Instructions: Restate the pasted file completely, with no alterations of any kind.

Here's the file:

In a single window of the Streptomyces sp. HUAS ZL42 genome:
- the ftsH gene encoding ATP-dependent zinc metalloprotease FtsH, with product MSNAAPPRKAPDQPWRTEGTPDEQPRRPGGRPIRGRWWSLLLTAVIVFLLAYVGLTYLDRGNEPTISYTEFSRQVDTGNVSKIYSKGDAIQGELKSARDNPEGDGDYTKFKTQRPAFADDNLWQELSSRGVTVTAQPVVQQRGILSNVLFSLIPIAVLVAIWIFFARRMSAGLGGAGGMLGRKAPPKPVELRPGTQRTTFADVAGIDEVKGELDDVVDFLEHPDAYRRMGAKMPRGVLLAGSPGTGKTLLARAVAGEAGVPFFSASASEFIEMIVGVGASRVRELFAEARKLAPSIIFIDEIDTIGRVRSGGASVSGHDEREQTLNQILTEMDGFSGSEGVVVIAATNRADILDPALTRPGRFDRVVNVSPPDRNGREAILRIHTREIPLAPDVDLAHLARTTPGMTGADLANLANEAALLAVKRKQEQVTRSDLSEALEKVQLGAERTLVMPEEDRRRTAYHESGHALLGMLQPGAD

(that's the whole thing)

In a single window of the Streptomyces sp. HUAS ZL42 genome:
- the ftsH gene encoding ATP-dependent zinc metalloprotease FtsH, with product MSNAAPPRKAPDQPWRTEGTPDEQPRRPGGRPIRGRWWSLLLTAVIVFLLAYVGLTYLDRGNEPTISYTEFSRQVDTGNVSKIYSKGDAIQGELKSARDNPEGDGDYTKFKTQRPAFADDNLWQELSSRGVTVTAQPVVQQRGILSNVLFSLIPIAVLVAIWIFFARRMSAGLGGAGGMLGRKAPPKPVELRPGTQRTTFADVAGIDEVKGELDDVVDFLEHPDAYRRMGAKMPRGVLLAGSPGTGKTLLARAVAGEAGVPFFSASASEFIEMIVGVGASRVRELFAEARKLAPSIIFIDEIDTIGRVRSGGASVSGHDEREQTLNQILTEMDGFSGSEGVVVIAATNRADILDPALTRPGRFDRVVNVSPPDRNGREAILRIHTREIPLAPDVDLAHLARTTPGMTGADLANLANEAALLAVKRKQEQVTRSDLSEALEKVQLGAERTLVMPEEDRRRTAYHESGHALLGMLQPGAD